It is currently not clear how the Euclidian ranking for institutions would be computed. The problem is how to treat economists with multiple affiliations. For other criteria that are based on simple sums, the current practice is to multiply the scores by the relevant affiliation share. This does not make much sense for a sum of squares. There is a similar problem for the H-index that was resolved by redefining it. Should a solution be found, the same aggregation approach would be used as for economists.

Exclusion of extreme criteria for institutions

This poll is the mirror image of the one for economists. The only difference is that we have currently 32 instead of 35 criteria. Due to this difference, a separate poll is offered.

Update, 19 May 2017 Polls are closed. The Euclidian ranking will be added and two best and two lowest criteria will be removed. Same rules apply for economist and institutional rankings. The latter will include experimentally the root of the weighted sum of square Euclidian scores of their members.

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Ranking optimization

November 18, 2016

RePEc is all about the free dissemination of economic research, but for many economists it is most known for its rankings. While would really emphasize that the rankings are only a by-product and to some degree a motivator for people and publishers to have their works listed on RePEc, we want to acknowledge that the rankings have become important, as they are use for evaluations in funding agencies and for promotion or tenure. So here are some recommendations on how to optimize rankings, both for authors and institutions.

For authors


  1. Foremost, make sure your profile is current. Go to RePEc Author Service and log in. Click on research to see whether the system has found any suggestions. Make sure you have all the relevant name variations for you so that it can make the best suggestions. Check also if the system needs some help in attributing some citations.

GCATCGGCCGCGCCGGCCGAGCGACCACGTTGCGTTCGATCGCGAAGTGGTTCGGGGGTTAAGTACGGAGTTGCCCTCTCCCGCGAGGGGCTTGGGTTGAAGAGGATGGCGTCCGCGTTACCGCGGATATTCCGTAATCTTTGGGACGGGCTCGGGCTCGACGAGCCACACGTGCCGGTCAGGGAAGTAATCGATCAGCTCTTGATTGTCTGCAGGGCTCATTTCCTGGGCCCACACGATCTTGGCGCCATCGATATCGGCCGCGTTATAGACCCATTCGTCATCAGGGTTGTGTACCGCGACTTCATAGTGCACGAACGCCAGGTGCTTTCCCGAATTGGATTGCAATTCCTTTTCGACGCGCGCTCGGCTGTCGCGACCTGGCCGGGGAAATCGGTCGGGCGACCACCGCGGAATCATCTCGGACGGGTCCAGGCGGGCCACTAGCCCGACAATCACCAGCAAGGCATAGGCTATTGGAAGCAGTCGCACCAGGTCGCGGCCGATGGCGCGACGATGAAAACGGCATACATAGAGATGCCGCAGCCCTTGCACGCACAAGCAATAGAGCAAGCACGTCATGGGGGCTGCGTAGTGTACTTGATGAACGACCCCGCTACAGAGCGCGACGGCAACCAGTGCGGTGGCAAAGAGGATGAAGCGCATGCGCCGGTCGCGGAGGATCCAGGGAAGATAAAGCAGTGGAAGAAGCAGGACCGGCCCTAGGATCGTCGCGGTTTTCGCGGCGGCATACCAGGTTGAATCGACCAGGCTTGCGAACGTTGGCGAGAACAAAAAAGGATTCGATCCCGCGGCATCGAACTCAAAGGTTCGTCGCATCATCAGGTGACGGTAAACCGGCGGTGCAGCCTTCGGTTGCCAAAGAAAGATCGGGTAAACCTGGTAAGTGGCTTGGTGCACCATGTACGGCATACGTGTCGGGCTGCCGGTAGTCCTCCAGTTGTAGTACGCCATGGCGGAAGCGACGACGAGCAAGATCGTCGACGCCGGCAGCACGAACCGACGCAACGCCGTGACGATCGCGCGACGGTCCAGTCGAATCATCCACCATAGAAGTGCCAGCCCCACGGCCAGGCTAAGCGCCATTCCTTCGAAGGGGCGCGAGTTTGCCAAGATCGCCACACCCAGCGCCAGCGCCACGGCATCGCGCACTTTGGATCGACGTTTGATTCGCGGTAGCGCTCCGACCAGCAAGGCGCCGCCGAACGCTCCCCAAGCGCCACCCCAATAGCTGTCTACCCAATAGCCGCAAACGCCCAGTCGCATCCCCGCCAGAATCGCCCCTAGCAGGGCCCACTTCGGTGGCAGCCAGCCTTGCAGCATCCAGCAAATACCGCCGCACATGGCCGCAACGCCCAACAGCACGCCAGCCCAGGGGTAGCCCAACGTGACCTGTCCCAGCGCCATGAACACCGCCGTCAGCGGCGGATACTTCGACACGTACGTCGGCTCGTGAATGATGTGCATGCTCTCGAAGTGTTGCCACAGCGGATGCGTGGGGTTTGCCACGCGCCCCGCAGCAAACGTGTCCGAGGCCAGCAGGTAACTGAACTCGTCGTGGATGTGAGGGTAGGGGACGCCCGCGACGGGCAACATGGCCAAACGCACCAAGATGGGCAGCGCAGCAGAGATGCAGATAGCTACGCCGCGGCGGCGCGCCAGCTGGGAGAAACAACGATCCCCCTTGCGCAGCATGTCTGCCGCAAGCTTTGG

2. A few publishers still do not participate, particularly among book publishers. Encourage yours to index its works in RePEc.
  3. If you have advised graduate students and they are registered in RePEc, add them to your RePEc Genealogy record. Help your own advisor’s record as well. This is likely the lowest hanging fruit for many economists.
  4. RePEc sometimes fails to find the bibliography for some articles. If this makes you miss some citations, you can help by uploading those references. The full bibliography is required. The input form is here.
  5. Working papers get downloaded many more times than journal articles. Thus make sure to have them listed! Your institution can have its WP series indexed following these instructions. If that does not work out, upload them to MPRA. Most publishers allow it, as long as it is not the final version. See details at SHERAP/RoMEO.
  6. Finally, link to your profile on IDEAS or EconPapers from your webpage.

For institutions


  1. Foremost, make sure that all members of your institution are registered at the RePEc Author Service. You can look up who is already there by finding your record at EDIRC. Note that if someone is listed with a question mark, it means their email address is not valid, and they will not count towards your score. Please get it corrected (or tell us about the new address or whether this person may have died. It happens).